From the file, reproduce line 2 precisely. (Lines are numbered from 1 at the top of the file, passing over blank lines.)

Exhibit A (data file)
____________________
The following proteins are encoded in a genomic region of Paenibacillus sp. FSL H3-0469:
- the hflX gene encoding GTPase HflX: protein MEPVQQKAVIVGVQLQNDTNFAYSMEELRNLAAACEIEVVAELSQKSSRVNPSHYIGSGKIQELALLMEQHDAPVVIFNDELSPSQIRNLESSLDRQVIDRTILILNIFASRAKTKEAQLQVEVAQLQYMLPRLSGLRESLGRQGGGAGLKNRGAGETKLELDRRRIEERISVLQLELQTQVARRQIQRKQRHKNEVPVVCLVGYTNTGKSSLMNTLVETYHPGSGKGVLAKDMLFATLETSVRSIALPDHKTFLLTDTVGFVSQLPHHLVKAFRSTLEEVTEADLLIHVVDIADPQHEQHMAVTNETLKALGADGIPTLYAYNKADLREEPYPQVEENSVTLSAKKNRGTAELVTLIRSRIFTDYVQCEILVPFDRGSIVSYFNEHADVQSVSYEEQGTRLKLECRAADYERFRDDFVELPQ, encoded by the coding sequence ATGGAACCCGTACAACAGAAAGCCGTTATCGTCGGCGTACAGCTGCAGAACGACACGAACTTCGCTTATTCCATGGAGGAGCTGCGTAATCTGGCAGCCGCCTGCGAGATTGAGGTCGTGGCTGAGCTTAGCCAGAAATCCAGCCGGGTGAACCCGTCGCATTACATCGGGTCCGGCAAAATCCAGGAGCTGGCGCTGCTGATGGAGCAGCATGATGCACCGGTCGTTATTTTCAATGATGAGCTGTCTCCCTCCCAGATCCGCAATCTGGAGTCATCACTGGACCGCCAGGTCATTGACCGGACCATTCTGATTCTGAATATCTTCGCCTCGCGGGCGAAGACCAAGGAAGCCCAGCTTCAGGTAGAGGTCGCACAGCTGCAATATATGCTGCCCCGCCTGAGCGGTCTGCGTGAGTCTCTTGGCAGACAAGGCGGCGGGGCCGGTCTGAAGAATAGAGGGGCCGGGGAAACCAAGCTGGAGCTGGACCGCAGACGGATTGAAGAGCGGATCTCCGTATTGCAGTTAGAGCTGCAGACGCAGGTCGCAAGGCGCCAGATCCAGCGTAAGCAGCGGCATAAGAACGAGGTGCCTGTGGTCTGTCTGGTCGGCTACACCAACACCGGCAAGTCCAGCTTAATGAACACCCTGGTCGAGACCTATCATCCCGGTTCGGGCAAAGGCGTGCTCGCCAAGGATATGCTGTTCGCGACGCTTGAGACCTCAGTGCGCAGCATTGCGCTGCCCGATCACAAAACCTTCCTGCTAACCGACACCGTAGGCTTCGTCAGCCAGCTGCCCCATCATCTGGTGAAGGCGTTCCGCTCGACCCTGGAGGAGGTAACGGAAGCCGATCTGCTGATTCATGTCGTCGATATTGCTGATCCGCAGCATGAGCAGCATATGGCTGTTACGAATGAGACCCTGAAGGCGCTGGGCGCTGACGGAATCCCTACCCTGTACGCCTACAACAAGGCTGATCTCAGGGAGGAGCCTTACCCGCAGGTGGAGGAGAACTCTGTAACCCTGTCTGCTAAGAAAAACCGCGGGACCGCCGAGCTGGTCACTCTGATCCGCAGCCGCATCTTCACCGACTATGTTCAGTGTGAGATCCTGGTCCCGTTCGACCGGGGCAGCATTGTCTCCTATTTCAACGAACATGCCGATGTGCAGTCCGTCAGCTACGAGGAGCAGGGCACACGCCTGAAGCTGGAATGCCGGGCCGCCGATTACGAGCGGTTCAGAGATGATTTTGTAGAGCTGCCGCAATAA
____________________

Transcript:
- the hflX gene encoding GTPase HflX: protein MEPVQQKAVIVGVQLQNDTNFAYSMEELRNLAAACEIEVVAELSQKSSRVNPSHYIGSGKIQELALLMEQHDAPVVIFNDELSPSQIRNLESSLDRQVIDRTILILNIFASRAKTKEAQLQVEVAQLQYMLPRLSGLRESLGRQGGGAGLKNRGAGETKLELDRRRIEERISVLQLELQTQVARRQIQRKQRHKNEVPVVCLVGYTNTGKSSLMNTLVETYHPGSGKGVLAKDMLFATLETSVRSIALPDHKTFLLTDTVGFVSQLPHHLVKAFRSTLEEVTEADLLIHVVDIADPQHEQHMAVTNETLKALGADGIPTLYAYNKADLREEPYPQVEENSVTLSAKKNRGTAELVTLIRSRIFTDYVQCEILVPFDRGSIVSYFNEHADVQSVSYEEQGTRLKLECRAADYERFRDDFVELPQ, encoded by the coding sequence ATGGAACCCGTACAACAGAAAGCCGTTATCGTCGGCGTACAGCTGCAGAACGACACGAACTTCGCTTATTCCATGGAGGAGCTGCGTAATCTGGCAGCCGCCTGCGAGATTGAGGTCGTGGCTGAGCTTAGCCAGAAATCCAGCCGGGTGAACCCGTCGCATTACATCGGGTCCGGCAAAATCCAGGAGCTGGCGCTGCTGATGGAGCAGCATGATGCACCGGTCGTTATTTTCAATGATGAGCTGTCTCCCTCCCAGATCCGCAATCTGGAGTCATCACTGGACCGCCAGGTCATTGACCGGACCATTCTGATTCTGAATATCTTCGCCTCGCGGGCGAAGACCAAGGAAGCCCAGCTTCAGGTAGAGGTCGCACAGCTGCAATATATGCTGCCCCGCCTGAGCGGTCTGCGTGAGTCTCTTGGCAGACAAGGCGGCGGGGCCGGTCTGAAGAATAGAGGGGCCGGGGAAACCAAGCTGGAGCTGGACCGCAGACGGATTGAAGAGCGGATCTCCGTATTGCAGTTAGAGCTGCAGACGCAGGTCGCAAGGCGCCAGATCCAGCGTAAGCAGCGGCATAAGAACGAGGTGCCTGTGGTCTGTCTGGTCGGCTACACCAACACCGGCAAGTCCAGCTTAATGAACACCCTGGTCGAGACCTATCATCCCGGTTCGGGCAAAGGCGTGCTCGCCAAGGATATGCTGTTCGCGACGCTTGAGACCTCAGTGCGCAGCATTGCGCTGCCCGATCACAAAACCTTCCTGCTAACCGACACCGTAGGCTTCGTCAGCCAGCTGCCCCATCATCTGGTGAAGGCGTTCCGCTCGACCCTGGAGGAGGTAACGGAAGCCGATCTGCTGATTCATGTCGTCGATATTGCTGATCCGCAGCATGAGCAGCATATGGCTGTTACGAATGAGACCCTGAAGGCGCTGGGCGCTGACGGAATCCCTACCCTGTACGCCTACAACAAGGCTGATCTCAGGGAGGAGCCTTACCCGCAGGTGGAGGAGAACTCTGTAACCCTGTCTGCTAAGAAAAACCGCGGGACCGCCGAGCTGGTCACTCTGATCCGCAGCCGCATCTTCACCGACTATGTTCAGTGTGAGATCCTGGTCCCGTTCGACCGGGGCAGCATTGTCTCCTATTTCAACGAACATGCCGATGTGCAGTCCGTCAGCTACGAGGAGCAGGGCACACGCCTGAAGCTGGAATGCCGGGCCGCCGATTACGAGCGGTTCAGAGATGATTTTGTAGAGCTGCCGCAATAA